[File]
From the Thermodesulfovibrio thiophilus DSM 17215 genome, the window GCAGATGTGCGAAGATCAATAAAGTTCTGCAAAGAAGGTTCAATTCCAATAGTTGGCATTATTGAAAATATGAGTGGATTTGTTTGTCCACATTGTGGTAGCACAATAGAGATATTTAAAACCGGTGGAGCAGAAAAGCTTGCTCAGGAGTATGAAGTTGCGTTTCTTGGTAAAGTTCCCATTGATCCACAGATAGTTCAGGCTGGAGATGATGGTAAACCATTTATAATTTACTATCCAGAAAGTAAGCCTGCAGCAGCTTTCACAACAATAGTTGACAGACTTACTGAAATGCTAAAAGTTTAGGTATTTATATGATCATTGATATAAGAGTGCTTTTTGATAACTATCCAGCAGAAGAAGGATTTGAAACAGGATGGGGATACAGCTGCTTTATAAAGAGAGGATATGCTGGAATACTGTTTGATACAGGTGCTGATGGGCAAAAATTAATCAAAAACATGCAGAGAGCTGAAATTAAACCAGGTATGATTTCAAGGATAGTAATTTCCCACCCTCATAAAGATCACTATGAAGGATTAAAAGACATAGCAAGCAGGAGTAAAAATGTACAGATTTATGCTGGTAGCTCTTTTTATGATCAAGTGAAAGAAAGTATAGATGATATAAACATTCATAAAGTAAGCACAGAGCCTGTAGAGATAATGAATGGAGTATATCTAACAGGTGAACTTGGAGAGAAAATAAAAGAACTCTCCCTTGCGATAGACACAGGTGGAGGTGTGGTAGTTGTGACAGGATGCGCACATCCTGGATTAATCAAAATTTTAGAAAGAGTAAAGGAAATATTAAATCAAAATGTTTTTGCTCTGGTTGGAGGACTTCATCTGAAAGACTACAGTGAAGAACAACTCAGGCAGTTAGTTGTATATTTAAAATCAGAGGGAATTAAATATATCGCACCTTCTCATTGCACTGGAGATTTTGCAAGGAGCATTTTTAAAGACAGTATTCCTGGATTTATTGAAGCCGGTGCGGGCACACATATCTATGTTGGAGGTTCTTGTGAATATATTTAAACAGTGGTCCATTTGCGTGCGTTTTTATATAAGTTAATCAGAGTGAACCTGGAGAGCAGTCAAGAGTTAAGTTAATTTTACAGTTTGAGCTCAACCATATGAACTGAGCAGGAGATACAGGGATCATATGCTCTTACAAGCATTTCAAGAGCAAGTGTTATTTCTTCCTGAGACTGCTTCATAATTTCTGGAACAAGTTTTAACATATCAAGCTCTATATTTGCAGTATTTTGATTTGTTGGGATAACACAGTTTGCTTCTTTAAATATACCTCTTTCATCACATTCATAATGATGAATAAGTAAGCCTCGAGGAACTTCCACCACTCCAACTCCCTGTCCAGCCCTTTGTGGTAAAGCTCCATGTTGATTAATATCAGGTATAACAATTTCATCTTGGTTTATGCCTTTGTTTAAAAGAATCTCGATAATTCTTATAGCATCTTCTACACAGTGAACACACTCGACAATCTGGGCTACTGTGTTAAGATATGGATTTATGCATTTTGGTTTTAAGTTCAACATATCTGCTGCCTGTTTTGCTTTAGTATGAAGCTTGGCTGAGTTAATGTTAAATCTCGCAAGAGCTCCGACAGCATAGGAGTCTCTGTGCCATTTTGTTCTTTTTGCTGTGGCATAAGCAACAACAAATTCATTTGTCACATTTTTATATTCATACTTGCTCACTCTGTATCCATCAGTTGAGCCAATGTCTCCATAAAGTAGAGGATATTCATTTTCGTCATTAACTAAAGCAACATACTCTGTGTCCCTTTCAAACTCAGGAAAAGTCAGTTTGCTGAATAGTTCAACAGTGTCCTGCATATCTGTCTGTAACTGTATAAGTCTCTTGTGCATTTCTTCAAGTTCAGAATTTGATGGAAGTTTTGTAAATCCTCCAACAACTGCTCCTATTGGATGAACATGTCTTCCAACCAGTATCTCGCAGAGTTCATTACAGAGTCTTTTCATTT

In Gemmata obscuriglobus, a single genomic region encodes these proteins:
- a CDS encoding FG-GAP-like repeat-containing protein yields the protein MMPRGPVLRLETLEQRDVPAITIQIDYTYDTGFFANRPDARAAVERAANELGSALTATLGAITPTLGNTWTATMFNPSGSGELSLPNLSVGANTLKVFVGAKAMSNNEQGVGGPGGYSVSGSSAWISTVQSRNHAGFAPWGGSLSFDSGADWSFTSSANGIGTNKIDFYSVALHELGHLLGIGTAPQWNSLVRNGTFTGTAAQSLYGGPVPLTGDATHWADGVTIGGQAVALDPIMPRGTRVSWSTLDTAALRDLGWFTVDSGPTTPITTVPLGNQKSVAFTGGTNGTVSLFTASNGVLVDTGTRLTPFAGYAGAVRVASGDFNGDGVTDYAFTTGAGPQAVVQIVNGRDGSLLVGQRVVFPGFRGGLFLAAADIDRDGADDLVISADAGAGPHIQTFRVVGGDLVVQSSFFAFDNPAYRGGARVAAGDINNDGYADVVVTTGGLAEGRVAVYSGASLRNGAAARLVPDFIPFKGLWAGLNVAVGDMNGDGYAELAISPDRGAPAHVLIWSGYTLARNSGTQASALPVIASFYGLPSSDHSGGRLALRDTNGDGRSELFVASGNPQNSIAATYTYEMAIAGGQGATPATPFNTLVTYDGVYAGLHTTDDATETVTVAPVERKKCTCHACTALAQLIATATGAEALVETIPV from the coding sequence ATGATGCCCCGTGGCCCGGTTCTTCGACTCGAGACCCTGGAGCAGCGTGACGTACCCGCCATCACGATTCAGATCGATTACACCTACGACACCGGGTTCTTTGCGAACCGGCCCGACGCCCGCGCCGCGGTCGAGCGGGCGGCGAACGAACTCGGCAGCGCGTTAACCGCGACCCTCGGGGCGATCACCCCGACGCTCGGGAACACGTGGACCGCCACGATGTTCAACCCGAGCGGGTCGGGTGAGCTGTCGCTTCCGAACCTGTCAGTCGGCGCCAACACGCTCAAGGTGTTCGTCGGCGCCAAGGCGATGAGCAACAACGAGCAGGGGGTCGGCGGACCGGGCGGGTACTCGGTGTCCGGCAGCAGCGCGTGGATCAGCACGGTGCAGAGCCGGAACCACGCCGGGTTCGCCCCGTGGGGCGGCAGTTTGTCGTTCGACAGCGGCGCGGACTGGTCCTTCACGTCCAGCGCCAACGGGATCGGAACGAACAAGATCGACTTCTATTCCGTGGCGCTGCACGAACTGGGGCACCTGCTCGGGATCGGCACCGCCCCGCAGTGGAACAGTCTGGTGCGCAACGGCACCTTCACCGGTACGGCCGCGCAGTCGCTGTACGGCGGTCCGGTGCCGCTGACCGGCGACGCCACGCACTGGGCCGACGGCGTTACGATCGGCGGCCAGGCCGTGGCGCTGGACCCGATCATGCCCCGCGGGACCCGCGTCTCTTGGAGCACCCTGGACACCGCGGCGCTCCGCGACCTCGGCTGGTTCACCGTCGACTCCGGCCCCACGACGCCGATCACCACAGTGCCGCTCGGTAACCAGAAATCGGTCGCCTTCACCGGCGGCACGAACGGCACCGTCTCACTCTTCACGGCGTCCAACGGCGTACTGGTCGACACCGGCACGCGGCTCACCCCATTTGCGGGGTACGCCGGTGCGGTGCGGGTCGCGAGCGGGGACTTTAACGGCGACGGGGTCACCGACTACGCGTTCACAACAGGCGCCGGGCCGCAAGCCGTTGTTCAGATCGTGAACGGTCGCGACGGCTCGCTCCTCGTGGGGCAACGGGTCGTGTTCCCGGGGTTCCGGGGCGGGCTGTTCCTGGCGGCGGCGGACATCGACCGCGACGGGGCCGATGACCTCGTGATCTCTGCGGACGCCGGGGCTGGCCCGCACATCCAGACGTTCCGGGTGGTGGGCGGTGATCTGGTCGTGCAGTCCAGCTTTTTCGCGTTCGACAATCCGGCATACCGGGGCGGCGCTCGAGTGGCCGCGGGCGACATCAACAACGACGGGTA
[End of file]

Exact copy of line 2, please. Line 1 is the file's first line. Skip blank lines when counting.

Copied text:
In Gemmata obscuriglobus, a single genomic region encodes these proteins: